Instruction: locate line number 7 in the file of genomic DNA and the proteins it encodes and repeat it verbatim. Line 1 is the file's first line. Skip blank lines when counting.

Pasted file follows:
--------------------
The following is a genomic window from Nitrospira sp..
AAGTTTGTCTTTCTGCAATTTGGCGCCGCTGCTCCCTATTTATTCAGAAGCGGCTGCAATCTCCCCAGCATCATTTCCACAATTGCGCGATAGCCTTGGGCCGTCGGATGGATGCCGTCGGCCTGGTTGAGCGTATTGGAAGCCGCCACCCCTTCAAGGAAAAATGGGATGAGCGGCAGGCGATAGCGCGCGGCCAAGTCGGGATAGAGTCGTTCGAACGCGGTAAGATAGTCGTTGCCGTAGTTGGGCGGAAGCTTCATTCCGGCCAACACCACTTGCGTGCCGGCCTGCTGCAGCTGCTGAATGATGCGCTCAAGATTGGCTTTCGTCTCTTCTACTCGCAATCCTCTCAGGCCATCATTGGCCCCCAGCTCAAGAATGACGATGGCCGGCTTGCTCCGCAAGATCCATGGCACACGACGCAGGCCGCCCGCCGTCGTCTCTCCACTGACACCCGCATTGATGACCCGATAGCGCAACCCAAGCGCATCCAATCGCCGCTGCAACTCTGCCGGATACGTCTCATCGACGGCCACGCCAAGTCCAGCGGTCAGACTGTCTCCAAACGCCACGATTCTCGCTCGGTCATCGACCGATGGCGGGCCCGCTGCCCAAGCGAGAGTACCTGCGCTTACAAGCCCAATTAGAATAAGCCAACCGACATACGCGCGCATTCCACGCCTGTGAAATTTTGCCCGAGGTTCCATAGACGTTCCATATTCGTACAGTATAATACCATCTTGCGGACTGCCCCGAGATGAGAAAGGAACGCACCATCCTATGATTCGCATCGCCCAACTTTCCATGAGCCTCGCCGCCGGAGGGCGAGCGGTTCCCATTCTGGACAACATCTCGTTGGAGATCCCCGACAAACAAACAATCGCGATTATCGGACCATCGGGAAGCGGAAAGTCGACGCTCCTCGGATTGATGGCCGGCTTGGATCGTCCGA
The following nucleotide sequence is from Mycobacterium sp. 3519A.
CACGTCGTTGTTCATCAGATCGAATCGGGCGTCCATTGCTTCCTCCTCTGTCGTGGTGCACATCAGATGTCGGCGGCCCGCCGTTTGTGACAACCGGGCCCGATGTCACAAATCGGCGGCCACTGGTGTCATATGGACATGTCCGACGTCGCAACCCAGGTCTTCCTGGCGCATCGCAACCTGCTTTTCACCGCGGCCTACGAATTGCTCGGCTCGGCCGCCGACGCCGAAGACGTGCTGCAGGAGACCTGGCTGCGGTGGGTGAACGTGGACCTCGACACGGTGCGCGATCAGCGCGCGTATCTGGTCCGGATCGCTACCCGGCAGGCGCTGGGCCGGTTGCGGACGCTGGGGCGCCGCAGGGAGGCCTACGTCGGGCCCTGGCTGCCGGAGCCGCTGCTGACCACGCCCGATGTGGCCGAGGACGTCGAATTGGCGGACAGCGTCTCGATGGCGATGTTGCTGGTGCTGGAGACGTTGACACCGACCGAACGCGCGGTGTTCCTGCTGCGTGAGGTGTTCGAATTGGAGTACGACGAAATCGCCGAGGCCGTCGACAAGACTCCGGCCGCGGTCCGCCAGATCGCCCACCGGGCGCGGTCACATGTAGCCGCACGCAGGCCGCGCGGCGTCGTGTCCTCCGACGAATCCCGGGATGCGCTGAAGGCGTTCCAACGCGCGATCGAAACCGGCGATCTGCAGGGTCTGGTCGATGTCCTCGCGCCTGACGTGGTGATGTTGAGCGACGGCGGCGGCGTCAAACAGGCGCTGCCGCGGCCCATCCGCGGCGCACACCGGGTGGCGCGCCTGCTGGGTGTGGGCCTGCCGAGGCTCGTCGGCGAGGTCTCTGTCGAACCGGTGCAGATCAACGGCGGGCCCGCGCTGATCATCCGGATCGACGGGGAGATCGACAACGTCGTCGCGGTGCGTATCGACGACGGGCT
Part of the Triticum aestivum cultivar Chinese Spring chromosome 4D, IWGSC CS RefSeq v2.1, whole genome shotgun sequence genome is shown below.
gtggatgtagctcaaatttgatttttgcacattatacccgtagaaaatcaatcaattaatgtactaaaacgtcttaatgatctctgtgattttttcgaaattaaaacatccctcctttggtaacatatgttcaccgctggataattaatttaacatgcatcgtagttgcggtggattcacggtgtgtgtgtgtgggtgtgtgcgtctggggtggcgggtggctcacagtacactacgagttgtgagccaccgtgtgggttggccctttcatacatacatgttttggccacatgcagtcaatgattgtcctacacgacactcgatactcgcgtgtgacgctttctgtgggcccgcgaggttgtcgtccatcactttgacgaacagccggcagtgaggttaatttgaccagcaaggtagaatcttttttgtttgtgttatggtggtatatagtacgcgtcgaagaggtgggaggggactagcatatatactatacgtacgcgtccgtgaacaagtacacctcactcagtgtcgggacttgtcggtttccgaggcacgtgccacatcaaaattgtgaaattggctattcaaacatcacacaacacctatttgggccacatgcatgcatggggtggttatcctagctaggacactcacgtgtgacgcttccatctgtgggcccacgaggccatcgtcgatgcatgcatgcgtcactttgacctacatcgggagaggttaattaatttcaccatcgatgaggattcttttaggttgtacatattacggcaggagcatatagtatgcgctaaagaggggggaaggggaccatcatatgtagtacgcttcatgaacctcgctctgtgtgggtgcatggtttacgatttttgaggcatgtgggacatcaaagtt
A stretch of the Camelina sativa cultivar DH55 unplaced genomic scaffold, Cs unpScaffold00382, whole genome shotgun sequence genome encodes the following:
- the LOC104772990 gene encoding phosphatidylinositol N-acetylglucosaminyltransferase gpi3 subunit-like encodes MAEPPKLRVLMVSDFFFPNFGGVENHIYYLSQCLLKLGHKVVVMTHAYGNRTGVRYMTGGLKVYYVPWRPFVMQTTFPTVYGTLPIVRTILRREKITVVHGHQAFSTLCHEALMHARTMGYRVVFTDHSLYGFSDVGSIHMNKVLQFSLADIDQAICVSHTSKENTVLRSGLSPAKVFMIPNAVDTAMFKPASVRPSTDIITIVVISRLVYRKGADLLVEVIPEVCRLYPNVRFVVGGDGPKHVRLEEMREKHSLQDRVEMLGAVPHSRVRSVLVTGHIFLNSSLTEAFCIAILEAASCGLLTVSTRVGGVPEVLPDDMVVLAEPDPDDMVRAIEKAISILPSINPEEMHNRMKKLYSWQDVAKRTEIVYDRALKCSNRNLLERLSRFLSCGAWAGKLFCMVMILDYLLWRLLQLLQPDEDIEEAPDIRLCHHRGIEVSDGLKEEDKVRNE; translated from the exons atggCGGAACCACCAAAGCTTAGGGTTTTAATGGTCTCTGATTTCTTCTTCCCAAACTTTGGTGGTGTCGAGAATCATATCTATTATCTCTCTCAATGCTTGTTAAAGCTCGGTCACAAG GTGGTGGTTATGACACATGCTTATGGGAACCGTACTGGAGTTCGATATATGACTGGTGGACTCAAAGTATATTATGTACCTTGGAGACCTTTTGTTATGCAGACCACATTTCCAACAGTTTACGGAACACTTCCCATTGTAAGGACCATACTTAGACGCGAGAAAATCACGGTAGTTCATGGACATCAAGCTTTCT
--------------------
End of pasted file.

A stretch of the Camelina sativa cultivar DH55 unplaced genomic scaffold, Cs unpScaffold00382, whole genome shotgun sequence genome encodes the following: